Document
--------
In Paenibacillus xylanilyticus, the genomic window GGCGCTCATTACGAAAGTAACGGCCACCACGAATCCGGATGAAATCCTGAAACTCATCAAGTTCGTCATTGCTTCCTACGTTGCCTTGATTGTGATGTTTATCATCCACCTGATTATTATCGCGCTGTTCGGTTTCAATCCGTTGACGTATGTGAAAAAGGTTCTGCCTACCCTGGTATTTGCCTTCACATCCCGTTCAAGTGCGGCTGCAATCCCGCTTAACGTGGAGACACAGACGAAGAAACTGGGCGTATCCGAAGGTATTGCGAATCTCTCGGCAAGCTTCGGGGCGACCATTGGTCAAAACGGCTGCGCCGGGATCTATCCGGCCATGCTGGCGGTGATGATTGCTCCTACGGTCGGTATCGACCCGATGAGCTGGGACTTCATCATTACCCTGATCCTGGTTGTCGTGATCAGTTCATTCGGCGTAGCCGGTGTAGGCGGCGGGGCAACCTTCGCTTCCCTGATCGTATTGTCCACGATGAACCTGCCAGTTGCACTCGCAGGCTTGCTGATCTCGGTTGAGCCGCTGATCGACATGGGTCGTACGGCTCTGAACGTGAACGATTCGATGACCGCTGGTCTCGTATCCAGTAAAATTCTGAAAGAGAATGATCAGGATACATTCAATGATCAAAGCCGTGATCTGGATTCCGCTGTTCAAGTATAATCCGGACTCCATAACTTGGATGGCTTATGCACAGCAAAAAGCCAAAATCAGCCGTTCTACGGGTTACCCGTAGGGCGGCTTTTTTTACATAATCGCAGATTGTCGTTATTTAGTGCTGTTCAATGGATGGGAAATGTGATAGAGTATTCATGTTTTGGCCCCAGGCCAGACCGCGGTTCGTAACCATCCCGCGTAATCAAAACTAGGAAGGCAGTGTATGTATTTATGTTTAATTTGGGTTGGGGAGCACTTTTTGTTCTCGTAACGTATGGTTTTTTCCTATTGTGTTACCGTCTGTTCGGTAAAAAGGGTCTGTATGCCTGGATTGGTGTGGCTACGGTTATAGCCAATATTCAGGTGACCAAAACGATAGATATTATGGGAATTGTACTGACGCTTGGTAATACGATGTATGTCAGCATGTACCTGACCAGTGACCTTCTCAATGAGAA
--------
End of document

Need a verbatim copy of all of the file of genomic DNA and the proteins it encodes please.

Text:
In Paenibacillus xylanilyticus, the genomic window GGCGCTCATTACGAAAGTAACGGCCACCACGAATCCGGATGAAATCCTGAAACTCATCAAGTTCGTCATTGCTTCCTACGTTGCCTTGATTGTGATGTTTATCATCCACCTGATTATTATCGCGCTGTTCGGTTTCAATCCGTTGACGTATGTGAAAAAGGTTCTGCCTACCCTGGTATTTGCCTTCACATCCCGTTCAAGTGCGGCTGCAATCCCGCTTAACGTGGAGACACAGACGAAGAAACTGGGCGTATCCGAAGGTATTGCGAATCTCTCGGCAAGCTTCGGGGCGACCATTGGTCAAAACGGCTGCGCCGGGATCTATCCGGCCATGCTGGCGGTGATGATTGCTCCTACGGTCGGTATCGACCCGATGAGCTGGGACTTCATCATTACCCTGATCCTGGTTGTCGTGATCAGTTCATTCGGCGTAGCCGGTGTAGGCGGCGGGGCAACCTTCGCTTCCCTGATCGTATTGTCCACGATGAACCTGCCAGTTGCACTCGCAGGCTTGCTGATCTCGGTTGAGCCGCTGATCGACATGGGTCGTACGGCTCTGAACGTGAACGATTCGATGACCGCTGGTCTCGTATCCAGTAAAATTCTGAAAGAGAATGATCAGGATACATTCAATGATCAAAGCCGTGATCTGGATTCCGCTGTTCAAGTATAATCCGGACTCCATAACTTGGATGGCTTATGCACAGCAAAAAGCCAAAATCAGCCGTTCTACGGGTTACCCGTAGGGCGGCTTTTTTTACATAATCGCAGATTGTCGTTATTTAGTGCTGTTCAATGGATGGGAAATGTGATAGAGTATTCATGTTTTGGCCCCAGGCCAGACCGCGGTTCGTAACCATCCCGCGTAATCAAAACTAGGAAGGCAGTGTATGTATTTATGTTTAATTTGGGTTGGGGAGCACTTTTTGTTCTCGTAACGTATGGTTTTTTCCTATTGTGTTACCGTCTGTTCGGTAAAAAGGGTCTGTATGCCTGGATTGGTGTGGCTACGGTTATAGCCAATATTCAGGTGACCAAAACGATAGATATTATGGGAATTGTACTGACGCTTGGTAATACGATGTATGTCAGCATGTACCTGACCAGTGACCTTCTCAATGAGAA